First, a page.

There is a strong link between air pollution and antibiotic resistance, as demonstrated by the results of an 18-year-old study. Published in the Lancet Planetary Health journal, the study indicates that increased air pollution is potentially linked to a higher risk of antibiotic resistance across the globe. This is the first time such a link has been established, highlighting the pressing need for controlling air pollution.
The study titled ‘Association between particulate matter (PM 2.5) air pollution and clinical antibiotic resistance: A global analysis’, conducted between 2000-2018, also indicates that the relationship between the two has strengthened over time, with increases in air pollution levels coinciding with increases in antibiotic resistance in more recent years.
The study also warns that if no changes are made to the existing air pollution policies, global antibiotic resistance will increase by 17 per cent by 2050.
Antibiotic resistance and PM 2.5
The researchers aimed at presenting the first global estimates of antibiotic resistance and the burden of premature deaths attributable to antibiotic resistance resulting from PM 2.5 (fine particulate matter that is 2.5 microns or less in diameter) pollution.
The research team analysed the data from 116 countries on multiple predictors such as air pollution, antibiotic use, sanitation services, economics, health expenditure, population, education, climate, year and region. “More than 11.5 million test data points were included in the analysis, covering nine bacterial pathogens and 43 types of antibiotics. Data on antibiotic usage, sanitation services, economics, health spending, population, education, climate and air pollution was used to investigate the influence of these factors on levels of antibiotic resistance,” the press release said.
According to the lead author, professor Hong Chen, of Zhejiang University, China, “Antibiotic resistance and air pollution are each in their own right among the greatest threats to global health. Until now, we didn’t have a clear picture of the possible links between the two, but this work suggests the benefits of controlling air pollution could be two-fold: not only will it reduce the harmful effects of poor air quality, but it could also play a major role in combatting the rise and spread of antibiotic-resistant bacteria.”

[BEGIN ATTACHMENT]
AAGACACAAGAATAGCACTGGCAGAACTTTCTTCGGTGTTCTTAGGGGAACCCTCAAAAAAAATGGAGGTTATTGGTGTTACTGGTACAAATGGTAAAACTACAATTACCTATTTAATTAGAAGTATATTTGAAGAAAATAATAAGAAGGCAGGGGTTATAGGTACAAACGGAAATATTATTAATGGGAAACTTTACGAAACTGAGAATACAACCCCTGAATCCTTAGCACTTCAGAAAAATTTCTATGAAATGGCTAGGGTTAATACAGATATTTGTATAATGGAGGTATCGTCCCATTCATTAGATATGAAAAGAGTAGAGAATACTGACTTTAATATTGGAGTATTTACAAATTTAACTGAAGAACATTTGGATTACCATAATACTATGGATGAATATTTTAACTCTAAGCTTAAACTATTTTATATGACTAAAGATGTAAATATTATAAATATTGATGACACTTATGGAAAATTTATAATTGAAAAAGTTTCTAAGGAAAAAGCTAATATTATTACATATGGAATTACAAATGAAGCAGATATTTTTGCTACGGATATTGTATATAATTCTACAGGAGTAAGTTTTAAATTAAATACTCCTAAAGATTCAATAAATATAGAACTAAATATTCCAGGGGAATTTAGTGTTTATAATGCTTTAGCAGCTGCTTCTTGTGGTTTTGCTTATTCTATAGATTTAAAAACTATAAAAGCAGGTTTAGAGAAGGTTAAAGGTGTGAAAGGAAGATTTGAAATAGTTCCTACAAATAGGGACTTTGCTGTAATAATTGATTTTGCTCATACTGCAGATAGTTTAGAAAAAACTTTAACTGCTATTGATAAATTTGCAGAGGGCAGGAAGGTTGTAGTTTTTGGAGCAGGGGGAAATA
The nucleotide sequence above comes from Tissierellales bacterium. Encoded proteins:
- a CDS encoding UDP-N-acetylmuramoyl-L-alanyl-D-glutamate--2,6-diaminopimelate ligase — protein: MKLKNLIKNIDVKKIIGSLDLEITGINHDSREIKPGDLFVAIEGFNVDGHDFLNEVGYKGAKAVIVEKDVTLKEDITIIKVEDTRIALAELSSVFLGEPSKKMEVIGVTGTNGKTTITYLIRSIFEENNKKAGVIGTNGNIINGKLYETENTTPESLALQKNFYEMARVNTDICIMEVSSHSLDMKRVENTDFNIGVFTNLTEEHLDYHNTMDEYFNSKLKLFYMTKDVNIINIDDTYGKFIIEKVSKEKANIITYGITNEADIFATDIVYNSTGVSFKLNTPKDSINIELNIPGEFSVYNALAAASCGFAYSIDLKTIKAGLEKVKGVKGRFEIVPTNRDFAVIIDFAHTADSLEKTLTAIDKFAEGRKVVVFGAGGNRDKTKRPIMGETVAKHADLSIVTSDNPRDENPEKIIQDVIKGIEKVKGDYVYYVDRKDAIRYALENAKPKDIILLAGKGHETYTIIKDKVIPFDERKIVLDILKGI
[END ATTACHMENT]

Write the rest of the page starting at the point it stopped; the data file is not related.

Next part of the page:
The research highlights that antibiotic resistance increases with PM 2.5. Every one per cent rise in air pollution causes an increase in antibiotic resistance between 0.5 and 1.9 per cent, depending on the pathogen. “The association has strengthened over time, with changes in PM 2.5 levels leading to larger increases in antibiotic resistance in more recent years,” the study said.
Controlling pollution could reduce antibiotic resistance
As per the research, the highest levels of antibiotic resistance were found in North Africa, the Middle East and South Asia, whereas the levels in Europe and North America were low. “Due to their large populations, China and India are thought to be the countries where changes in PM 2.5 have the greatest impact on premature death [death before the age of 50] toll from antibiotic resistance,” the researchers said.
Antibiotic resistance dissemination can occur in many ways. According to the study, the pathway of antibiotic resistance dissemination involves waste generated from hospitals, pharmaceutical factories and communities entering wastewater treating plants that further reach the water resources. The other ways include the dissemination of aerosol through the air and other particulate matter through the soil.
Curbing levels of air pollution could help reduce antibiotic resistance, Lancet Planetary Health said in its tweet.
The research has led to discussions in the medical community. Speaking to Happiest Health, Dr Satynarayana Mysore, HOD and consultant, pulmonology and lung transplant, Manipal Hospitals, Bengaluru, said that we are too quick to draw parallels between air pollution and antibiotic resistance. He points out that it is common knowledge that air quality can cause an increase in asthma, COPD and the like, thus necessitating the need to use antibiotics. “Increased use of antibiotics itself is to be frowned upon. A direct link between air pollution, poor air quality index and antibiotic resistance is a long shot at this point in time,” says Dr Mysore.
According to Dr Paparao Nadakuduru, infectious disease specialist, Citizen’s Hospital, Hyderabad, the study highlights the need for the judicious use of antibiotics. “While we are battling against multidrug-resistant bacteria, the number of new antibiotics produced has not increased. There is an imbalance between drug-resistant bacteria and the antibiotics that are available. This shows the pressing need for curbing air pollution and the overuse of antibiotics,” said Dr Nadakuduru, cautioning against the over-the-counter purchase and self-medication of antibiotics which can result in antibiotic resistance.
As per a recent study, there is a correlation between air pollution and antimicrobial resistance. The study conducted for 18 years shows that PM 2.5 contains antibiotic-resistant bacteria which may be inhaled directly by humans. The study also warns that if no changes are made to the existing air pollution policies, global antibiotic resistance will increase by 17 per cent by 2050.